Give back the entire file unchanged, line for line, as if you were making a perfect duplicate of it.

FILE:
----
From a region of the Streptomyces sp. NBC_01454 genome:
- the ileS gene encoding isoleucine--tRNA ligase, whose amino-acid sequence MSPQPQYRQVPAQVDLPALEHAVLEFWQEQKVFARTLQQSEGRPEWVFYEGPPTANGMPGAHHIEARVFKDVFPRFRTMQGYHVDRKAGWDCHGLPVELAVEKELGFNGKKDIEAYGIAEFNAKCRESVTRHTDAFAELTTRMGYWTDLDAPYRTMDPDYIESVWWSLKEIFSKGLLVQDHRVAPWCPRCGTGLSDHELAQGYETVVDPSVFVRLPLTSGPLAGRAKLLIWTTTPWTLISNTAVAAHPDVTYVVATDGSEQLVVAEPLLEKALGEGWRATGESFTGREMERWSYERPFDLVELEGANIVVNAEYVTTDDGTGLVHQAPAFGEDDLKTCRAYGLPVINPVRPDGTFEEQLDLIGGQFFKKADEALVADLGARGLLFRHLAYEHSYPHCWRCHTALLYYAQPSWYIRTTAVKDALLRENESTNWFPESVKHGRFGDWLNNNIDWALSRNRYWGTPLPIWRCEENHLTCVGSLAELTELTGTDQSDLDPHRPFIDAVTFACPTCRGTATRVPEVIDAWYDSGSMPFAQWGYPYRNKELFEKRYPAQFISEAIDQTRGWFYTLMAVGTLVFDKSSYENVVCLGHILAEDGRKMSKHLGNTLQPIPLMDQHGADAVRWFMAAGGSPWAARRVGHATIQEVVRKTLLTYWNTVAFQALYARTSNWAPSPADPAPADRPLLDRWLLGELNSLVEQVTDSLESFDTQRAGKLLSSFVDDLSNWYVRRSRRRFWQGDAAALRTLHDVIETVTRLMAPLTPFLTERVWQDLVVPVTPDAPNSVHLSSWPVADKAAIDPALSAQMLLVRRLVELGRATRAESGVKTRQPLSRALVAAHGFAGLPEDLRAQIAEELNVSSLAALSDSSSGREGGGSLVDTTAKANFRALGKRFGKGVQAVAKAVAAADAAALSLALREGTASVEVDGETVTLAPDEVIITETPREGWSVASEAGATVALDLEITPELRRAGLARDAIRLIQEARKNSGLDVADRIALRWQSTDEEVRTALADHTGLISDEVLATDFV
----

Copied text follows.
From a region of the Streptomyces sp. NBC_01454 genome:
- the ileS gene encoding isoleucine--tRNA ligase, whose amino-acid sequence MSPQPQYRQVPAQVDLPALEHAVLEFWQEQKVFARTLQQSEGRPEWVFYEGPPTANGMPGAHHIEARVFKDVFPRFRTMQGYHVDRKAGWDCHGLPVELAVEKELGFNGKKDIEAYGIAEFNAKCRESVTRHTDAFAELTTRMGYWTDLDAPYRTMDPDYIESVWWSLKEIFSKGLLVQDHRVAPWCPRCGTGLSDHELAQGYETVVDPSVFVRLPLTSGPLAGRAKLLIWTTTPWTLISNTAVAAHPDVTYVVATDGSEQLVVAEPLLEKALGEGWRATGESFTGREMERWSYERPFDLVELEGANIVVNAEYVTTDDGTGLVHQAPAFGEDDLKTCRAYGLPVINPVRPDGTFEEQLDLIGGQFFKKADEALVADLGARGLLFRHLAYEHSYPHCWRCHTALLYYAQPSWYIRTTAVKDALLRENESTNWFPESVKHGRFGDWLNNNIDWALSRNRYWGTPLPIWRCEENHLTCVGSLAELTELTGTDQSDLDPHRPFIDAVTFACPTCRGTATRVPEVIDAWYDSGSMPFAQWGYPYRNKELFEKRYPAQFISEAIDQTRGWFYTLMAVGTLVFDKSSYENVVCLGHILAEDGRKMSKHLGNTLQPIPLMDQHGADAVRWFMAAGGSPWAARRVGHATIQEVVRKTLLTYWNTVAFQALYARTSNWAPSPADPAPADRPLLDRWLLGELNSLVEQVTDSLESFDTQRAGKLLSSFVDDLSNWYVRRSRRRFWQGDAAALRTLHDVIETVTRLMAPLTPFLTERVWQDLVVPVTPDAPNSVHLSSWPVADKAAIDPALSAQMLLVRRLVELGRATRAESGVKTRQPLSRALVAAHGFAGLPEDLRAQIAEELNVSSLAALSDSSSGREGGGSLVDTTAKANFRALGKRFGKGVQAVAKAVAAADAAALSLALREGTASVEVDGETVTLAPDEVIITETPREGWSVASEAGATVALDLEITPELRRAGLARDAIRLIQEARKNSGLDVADRIALRWQSTDEEVRTALADHTGLISDEVLATDFV